New York City's Feral Cats, and You

Trap-Neuter-Return is a non-lethal method of controlling New York City's feral cat population. Jane Hoffman, president of the Mayor's Alliance for New York City's Animals, talks about the New York City Feral Cat Initiative and the feral cat colonies across the five boroughs.

NYC Feral Cat Reference Sheet

What is a feral cat? The term “feral” refers to cats that live outdoors and haven’t been properly socialized to human beings.

What’s the problem? There's just too many of them, and they continue to populate! The rule in New York State is domesticated cats and dogs must be spayed/neutered, but feral cats aren’t regulated under state law.

So what can we do about it? Various organizations offer free workshops to teach people how to properly care for feral cats using the Trap-Neuter-Return (TNR) method - there are over 5,000 TNR volunteers across the city. TNR involves humanely trapping a cat, having it spayed/neutered and vaccinated, clipping its left ear under anesthesia to signal that it’s been cared for, and returning the cat to where it was found. Find out where to take TNR classes here.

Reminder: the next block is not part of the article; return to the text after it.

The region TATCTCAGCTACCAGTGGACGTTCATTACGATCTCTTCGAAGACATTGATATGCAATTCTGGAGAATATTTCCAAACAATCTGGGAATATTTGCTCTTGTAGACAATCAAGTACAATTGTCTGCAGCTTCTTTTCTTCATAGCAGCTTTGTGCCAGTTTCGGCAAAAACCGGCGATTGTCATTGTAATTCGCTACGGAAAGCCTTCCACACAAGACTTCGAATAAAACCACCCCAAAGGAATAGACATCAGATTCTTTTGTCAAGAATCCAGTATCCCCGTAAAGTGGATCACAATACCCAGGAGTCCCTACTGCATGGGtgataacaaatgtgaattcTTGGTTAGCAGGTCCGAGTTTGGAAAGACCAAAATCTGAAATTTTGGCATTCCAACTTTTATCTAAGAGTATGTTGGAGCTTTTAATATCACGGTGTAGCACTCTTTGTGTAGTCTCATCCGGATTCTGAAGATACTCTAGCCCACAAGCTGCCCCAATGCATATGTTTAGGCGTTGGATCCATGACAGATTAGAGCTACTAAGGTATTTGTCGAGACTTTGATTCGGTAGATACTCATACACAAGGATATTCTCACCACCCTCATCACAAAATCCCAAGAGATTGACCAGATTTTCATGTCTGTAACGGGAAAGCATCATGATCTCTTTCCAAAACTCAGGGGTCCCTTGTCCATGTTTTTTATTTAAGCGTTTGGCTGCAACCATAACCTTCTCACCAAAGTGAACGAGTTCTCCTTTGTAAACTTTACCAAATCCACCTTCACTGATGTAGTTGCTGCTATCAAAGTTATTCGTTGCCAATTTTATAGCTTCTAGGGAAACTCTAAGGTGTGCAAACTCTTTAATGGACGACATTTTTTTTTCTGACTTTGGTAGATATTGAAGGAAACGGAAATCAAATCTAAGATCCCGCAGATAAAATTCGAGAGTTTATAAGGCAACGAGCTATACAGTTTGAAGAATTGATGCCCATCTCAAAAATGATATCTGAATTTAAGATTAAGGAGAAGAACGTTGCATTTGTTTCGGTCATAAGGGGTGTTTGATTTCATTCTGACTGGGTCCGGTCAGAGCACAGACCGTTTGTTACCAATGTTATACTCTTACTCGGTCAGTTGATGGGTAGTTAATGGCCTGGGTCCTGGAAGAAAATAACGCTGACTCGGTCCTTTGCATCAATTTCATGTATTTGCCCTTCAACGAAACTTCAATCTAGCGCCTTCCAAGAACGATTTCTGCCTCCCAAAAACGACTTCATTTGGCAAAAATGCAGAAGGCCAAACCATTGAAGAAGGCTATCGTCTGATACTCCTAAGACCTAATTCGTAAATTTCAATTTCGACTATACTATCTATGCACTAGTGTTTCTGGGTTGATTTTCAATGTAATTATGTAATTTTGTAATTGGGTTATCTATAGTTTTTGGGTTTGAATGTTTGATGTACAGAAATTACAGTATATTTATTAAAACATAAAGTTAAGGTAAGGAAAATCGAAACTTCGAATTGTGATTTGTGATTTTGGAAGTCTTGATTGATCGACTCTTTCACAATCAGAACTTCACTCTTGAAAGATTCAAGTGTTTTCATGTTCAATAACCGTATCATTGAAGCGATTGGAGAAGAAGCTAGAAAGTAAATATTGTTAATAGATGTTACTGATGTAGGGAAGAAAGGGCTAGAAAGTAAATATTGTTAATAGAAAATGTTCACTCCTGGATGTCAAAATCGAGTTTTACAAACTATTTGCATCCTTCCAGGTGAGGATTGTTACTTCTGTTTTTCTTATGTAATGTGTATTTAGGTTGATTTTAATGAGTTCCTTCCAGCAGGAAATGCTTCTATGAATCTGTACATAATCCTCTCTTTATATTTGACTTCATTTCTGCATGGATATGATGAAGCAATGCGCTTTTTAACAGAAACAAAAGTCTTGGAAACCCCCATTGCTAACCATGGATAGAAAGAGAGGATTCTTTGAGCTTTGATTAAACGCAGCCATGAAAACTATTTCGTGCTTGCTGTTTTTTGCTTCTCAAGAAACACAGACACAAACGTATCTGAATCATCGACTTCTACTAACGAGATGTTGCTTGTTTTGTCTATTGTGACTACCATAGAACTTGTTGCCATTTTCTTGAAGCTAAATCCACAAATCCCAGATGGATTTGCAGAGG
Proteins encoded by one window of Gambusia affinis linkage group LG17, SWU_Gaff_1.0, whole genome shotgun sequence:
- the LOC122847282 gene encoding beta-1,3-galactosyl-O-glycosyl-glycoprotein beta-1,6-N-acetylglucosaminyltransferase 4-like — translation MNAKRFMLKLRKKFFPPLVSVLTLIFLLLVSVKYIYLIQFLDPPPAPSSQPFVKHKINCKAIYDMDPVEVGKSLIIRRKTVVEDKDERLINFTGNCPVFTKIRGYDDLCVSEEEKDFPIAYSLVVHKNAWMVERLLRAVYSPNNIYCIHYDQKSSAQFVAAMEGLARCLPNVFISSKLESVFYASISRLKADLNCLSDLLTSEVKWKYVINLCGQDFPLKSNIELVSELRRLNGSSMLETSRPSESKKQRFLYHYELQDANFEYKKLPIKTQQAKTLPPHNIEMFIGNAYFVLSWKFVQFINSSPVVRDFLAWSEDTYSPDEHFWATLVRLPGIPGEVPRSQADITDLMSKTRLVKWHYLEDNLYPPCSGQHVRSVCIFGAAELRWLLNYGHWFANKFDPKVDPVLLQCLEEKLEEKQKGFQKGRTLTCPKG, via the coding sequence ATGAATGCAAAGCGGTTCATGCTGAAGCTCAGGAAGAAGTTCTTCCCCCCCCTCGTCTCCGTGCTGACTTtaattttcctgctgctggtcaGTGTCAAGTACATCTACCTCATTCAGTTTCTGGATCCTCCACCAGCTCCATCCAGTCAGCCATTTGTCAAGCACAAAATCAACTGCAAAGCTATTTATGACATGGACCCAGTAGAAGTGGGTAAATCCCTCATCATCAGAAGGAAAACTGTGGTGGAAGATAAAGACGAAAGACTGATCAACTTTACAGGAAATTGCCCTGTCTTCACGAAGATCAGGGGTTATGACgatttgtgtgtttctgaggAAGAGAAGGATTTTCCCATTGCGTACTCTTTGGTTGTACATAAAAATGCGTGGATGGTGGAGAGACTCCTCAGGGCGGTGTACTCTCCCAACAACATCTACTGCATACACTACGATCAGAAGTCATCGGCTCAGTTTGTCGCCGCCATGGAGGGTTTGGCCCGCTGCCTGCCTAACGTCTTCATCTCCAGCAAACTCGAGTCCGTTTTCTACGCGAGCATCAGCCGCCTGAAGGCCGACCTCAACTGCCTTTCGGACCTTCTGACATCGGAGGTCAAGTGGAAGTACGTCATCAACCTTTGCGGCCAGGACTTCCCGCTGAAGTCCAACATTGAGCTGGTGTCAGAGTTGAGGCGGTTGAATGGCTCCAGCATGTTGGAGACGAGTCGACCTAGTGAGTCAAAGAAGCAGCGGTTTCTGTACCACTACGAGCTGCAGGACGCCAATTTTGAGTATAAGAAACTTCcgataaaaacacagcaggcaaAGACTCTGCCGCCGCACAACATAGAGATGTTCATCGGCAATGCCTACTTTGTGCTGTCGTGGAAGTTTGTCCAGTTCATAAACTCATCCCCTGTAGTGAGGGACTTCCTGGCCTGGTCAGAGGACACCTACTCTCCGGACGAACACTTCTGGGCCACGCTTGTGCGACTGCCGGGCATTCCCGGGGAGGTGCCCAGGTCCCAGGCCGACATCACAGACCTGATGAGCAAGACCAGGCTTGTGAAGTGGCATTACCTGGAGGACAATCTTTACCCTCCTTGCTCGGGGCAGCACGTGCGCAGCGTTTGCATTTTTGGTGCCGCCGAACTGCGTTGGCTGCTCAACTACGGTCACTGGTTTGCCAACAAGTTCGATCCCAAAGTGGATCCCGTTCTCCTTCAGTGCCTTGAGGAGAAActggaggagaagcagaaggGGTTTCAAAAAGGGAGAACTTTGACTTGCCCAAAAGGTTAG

Why return them to the streets? Isn’t the point to reduce their numbers? Lots of cats that end up in animal control shelters end up being euthanized. Jane Hoffman from the Mayor’s Alliance says it’s best for the cats to return to patrolling the neighborhood and providing non-toxic vermin control.

Why can’t we try to domesticate them? Sometimes we can! If a trapped feral cat is determined friendly by a vet, it can be put up for adoption. The younger the better – kittens under 8 weeks old can still learn to be socialized.

I know/love/care for a feral cat, but I think it needs veterinary attention! What do I do? Email info@AnimalAllianceNYC.com. They can send a trapper over and make sure your feline friend gets treated.

For more information visit The New York City Feral Cat Initiative website.